When did you first develop an interest in wine?

As a waiter at very fancy restaurant in London I got to taste all the wines before pouring them for the guests as we needed to check for corkage—unlike here at home, where the guest checks themselves. I wasn’t complaining.

 

How has your WSET education helped you in your career?

I’ve so enjoyed the WSET sessions with Cathy and The Wine Centre, it’s such a safe space to geek out on wine. WSET has helped me structure my tasting notes—which I now write around 12 a month! Wine can be overwhelming to figure out, and WSET has helped me think logically and systematically about tasting wine. Plus I’ve found my Level 3 qualification means both magazines and wineries trust my level of expertise to write for them.

 

What has been your most memorable wine moment?

Discovering the concept of luminosity in wine.  Wines with pure crystalline fruit; that fizzle with energy and have acidities that border on electric. Luminosity in a wine is something you can’t quite put your finger on; drinking one feels almost celestial. I recently had this experience at a tasting of the 2017 releases for Alheit Vineyards. Somehow winemaker Chris Alheit has managed to bottle the spirit of the vineyards he works with. The Huilkrans Chenin Blanc 2017 in particular stood out for me. It has an almost metaphysical energy and it sings of its place of origin, the Skurfberg: an isolated mountainous outpost, old vines, and a cliff that weeps when it rains.

 

You won the Veritas Young Wine Writers Competition in 2015, do you think competitions such as these are beneficial for wine professionals’ career progression?

Yes absolutely, it’s the same as a wine getting a gold badge—it doesn’t make the wine inside any better, but what it does is shine a spotlight on it. It’s the same for writers, you can work and work and work, and nobody really pays too much attention until the industry you work in pays you recognition. We desperately need a senior wine writing award in South Africa, any sponsors out there keen?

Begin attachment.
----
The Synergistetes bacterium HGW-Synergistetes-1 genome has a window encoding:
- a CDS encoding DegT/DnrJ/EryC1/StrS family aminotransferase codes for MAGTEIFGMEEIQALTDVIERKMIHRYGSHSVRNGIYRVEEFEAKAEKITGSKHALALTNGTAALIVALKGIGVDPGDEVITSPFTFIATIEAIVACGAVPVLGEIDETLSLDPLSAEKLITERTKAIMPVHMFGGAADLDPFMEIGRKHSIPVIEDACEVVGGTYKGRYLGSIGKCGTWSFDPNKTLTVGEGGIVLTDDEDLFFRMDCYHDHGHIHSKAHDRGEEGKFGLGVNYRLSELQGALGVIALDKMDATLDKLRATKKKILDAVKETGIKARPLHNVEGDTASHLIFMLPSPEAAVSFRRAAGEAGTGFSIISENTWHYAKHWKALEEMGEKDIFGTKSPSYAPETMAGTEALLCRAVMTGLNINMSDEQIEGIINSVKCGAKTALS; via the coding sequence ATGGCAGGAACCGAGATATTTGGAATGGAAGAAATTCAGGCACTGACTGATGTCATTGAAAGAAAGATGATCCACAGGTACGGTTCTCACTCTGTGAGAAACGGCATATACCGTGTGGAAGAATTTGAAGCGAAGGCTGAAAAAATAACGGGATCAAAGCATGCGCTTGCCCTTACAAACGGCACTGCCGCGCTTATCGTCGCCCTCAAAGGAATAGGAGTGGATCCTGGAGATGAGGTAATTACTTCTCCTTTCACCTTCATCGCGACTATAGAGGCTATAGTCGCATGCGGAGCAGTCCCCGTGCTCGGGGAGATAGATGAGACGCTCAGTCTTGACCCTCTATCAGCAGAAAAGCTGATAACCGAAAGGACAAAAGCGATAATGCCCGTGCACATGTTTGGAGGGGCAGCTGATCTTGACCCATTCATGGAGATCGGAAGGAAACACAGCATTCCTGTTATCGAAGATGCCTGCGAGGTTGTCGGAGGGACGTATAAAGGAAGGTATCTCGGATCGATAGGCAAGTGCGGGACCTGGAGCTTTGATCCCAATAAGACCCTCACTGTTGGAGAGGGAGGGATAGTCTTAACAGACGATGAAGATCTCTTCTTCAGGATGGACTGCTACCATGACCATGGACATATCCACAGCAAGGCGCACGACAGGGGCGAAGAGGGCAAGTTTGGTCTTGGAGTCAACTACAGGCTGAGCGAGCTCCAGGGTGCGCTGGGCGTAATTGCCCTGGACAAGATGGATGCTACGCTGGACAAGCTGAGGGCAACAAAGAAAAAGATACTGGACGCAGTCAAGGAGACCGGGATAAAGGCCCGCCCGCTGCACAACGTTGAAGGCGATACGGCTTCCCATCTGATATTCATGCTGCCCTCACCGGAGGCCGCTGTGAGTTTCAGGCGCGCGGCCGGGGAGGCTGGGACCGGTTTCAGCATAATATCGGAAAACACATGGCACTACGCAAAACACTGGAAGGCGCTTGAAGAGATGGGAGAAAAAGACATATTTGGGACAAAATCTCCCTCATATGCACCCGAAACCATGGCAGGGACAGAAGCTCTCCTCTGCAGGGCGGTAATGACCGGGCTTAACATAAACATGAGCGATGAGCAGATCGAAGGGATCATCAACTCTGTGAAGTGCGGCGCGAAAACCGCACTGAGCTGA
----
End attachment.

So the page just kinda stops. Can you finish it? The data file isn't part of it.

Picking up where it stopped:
What advice would you give to aspiring wine writers / journalists?

Be willing to work for free. I know this goes against everything millennials believe in, but no one is going to take a chance on you before you prove yourself worthy and willing. I interned at Good Taste for two years while I studied, and I was rewarded with a job at the end of my studies. Even though they kept saying “we don’t have a job for you”.

With a career deeply entrenched in the South African wine industry, Carolyn Martin, co-owner and marketing director at Creation...

Q&A with Carolyn Martin, Creation Wines Co-owner and Marketing Director

With a career deeply entrenched in the South African wine industry, Carolyn Martin, co-owner and marketing director at Creation Wines, tells us about her journey in wine and how the WSET courses have helped both her and her staff.